Legendary turntablist DJ Rob Swift hits Shanghai this weekend, bringing his 'Roc for Raida' tribute tour to the Shelter. Read on to find out more about how he started out, life as part of the world's most influential scratch crew, The X-ecutioners, and his memories of his friend and fellow crew member Roc Raida (RIP).
Can you give us a brief resume of yourself as an artist?
My name is DJ Rob Swift. I come from the borough of Queens in New York City. My father was a DJ, my brother was a DJ and I followed in both their footsteps. My career as a DJ has spanned 21 years of my life. I've toured the globe, released various albums and worked with artists like Bob James, Linkin Park, Ghost Face Killah and Blue Man Group. I've even appeared in movies like "Scratch" and ad campaigns for companies like GAP. Today I continue on my quest to share my passion of DJing with people from all walks of life.
Rob Swift live with Bob James
How did you get into DJing? Was scratching always something that inspired you?
I was introduced to DJing by my Father. My Dad, Jose Aguilar, migrated to the U.S. in the 1960s and he brought over his love for Latin rhythms. His friends, co-workers, etc., would hire him to DJ all types of events. My Brother and I would help my dad transport his equipment all over the city. We'd help him set everything up and the both of us would commence to watching my Dad control a room of people through music. So that was my first exposure to DJing. But what sparked my interest to want to try it was being around my older Brother John.
Being that we had state of the art equipment at home, my brother would invite his classmates over to our house on days we were off from school and they would use my Dad's turntables and stuff to make music. Since my Dad's record collection was predominately Latin music, my brother would ask his friends to bring over their parent's record collections. I would sit there in the living room watching my brother cut up copies of "Walk This Way" by Aerosmith while his friends rapped. At 12 years old, I decided I was tired of spectating and I wanted to be a participant so I asked my brother to teach me and here I am today doing this interview.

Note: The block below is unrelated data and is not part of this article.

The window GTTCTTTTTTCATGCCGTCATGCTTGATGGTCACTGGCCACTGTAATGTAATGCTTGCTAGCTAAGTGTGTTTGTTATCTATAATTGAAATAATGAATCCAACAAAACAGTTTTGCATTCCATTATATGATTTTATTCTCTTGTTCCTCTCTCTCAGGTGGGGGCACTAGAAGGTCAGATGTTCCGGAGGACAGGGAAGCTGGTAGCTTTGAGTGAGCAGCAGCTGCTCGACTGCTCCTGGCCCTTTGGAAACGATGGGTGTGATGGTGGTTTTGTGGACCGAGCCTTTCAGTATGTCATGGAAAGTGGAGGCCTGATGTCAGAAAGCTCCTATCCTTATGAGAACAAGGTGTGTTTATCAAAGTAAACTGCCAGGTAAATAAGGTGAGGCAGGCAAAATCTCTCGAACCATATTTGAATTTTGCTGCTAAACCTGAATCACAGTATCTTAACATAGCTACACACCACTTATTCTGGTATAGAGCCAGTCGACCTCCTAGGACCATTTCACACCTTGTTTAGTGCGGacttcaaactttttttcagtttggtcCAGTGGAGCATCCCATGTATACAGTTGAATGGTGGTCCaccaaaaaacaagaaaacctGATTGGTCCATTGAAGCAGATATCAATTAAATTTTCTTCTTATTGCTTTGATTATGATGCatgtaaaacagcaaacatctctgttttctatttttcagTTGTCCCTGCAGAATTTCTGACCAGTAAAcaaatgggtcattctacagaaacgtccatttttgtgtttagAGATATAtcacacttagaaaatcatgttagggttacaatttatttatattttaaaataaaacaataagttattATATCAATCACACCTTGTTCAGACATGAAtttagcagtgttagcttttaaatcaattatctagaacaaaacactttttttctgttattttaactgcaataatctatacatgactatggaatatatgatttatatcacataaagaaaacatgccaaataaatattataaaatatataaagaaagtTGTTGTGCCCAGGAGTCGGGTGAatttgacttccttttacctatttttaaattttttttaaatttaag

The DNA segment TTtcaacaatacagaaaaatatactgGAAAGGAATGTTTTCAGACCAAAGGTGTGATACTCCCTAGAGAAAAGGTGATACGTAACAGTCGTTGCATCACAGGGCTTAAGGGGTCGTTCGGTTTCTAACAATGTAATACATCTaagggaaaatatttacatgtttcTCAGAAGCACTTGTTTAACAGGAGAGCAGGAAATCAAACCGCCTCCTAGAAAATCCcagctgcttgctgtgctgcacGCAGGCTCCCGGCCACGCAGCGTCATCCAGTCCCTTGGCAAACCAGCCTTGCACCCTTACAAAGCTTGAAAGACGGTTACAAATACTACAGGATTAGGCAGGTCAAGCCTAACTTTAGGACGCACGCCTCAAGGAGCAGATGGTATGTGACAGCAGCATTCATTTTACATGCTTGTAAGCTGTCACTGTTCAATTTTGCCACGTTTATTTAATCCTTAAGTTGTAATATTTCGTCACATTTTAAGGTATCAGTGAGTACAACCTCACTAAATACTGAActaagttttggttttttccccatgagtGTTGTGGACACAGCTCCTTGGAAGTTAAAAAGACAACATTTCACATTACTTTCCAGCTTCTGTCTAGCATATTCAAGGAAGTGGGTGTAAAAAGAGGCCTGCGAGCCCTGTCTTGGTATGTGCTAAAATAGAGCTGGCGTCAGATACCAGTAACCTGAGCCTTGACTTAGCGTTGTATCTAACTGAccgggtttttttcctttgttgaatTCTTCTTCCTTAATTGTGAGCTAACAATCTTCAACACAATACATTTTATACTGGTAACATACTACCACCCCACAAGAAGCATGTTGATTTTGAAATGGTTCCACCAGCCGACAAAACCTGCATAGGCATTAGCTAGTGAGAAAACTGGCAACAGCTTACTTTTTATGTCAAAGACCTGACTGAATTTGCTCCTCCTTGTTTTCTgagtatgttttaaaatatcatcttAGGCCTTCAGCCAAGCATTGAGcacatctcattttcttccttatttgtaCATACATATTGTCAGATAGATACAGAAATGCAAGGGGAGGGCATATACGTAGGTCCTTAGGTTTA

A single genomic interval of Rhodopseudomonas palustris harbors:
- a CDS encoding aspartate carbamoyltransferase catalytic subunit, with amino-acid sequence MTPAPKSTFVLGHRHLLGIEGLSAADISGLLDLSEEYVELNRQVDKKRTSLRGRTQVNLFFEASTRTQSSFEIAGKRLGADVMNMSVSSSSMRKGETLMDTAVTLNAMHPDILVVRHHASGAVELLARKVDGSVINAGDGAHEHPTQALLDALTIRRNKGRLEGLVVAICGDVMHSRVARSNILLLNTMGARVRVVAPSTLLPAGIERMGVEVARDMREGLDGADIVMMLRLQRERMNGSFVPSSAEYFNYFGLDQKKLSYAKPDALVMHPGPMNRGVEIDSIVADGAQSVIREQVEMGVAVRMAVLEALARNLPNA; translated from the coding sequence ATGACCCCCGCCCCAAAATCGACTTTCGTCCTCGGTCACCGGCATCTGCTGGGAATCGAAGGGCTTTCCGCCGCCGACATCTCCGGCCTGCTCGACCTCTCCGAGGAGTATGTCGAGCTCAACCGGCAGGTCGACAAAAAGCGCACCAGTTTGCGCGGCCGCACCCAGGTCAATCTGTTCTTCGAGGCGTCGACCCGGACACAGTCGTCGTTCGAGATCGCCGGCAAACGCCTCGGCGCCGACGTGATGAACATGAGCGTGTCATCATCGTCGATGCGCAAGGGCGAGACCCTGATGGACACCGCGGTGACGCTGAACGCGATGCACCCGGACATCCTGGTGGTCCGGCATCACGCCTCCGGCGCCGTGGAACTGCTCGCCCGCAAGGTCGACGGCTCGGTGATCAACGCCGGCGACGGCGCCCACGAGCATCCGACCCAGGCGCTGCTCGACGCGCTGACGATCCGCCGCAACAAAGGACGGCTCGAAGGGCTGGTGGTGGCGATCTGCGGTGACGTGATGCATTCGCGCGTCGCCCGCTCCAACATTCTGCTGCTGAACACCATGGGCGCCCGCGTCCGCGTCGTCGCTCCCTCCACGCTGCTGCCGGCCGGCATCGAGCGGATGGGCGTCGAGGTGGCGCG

In your eyes, who are the all-time greats of turntablism and why?
I think some of the all-time greats of Turntablism are DJs like Grand Master Flash, GrandWizzard Theodore and Grand Mixer D.ST. There are a lot more "all-time greats" but I mention these names because they provided the foundation for what it is that DJs have done after them.
You came to the world's attention as part of The X-ecutioners - how innovative were you guys as a group? And what has been your legacy?
The X-ecutioners helped revolutionize DJing culture in the 1990s. We were the first Turntablist group to record an album dedicated to the art of DJing. We were the first Turntablist group to collaborate with rock groups like Linkin Park and Good Charlotte. The X-ecutioners helped introduce the art of Turntablism to people who didn't know it existed. We were the first Turntablist group to sign a major label record deal. We were the first in many things. The X-ecutioners were trail blazers and NO ONE WILL EVER BE ABLE TO TAKE THAT AWAY FROM ROC RAIDA (R.I.P.), TOTAL ECLIPSE, MISTA SINISTA OR ME!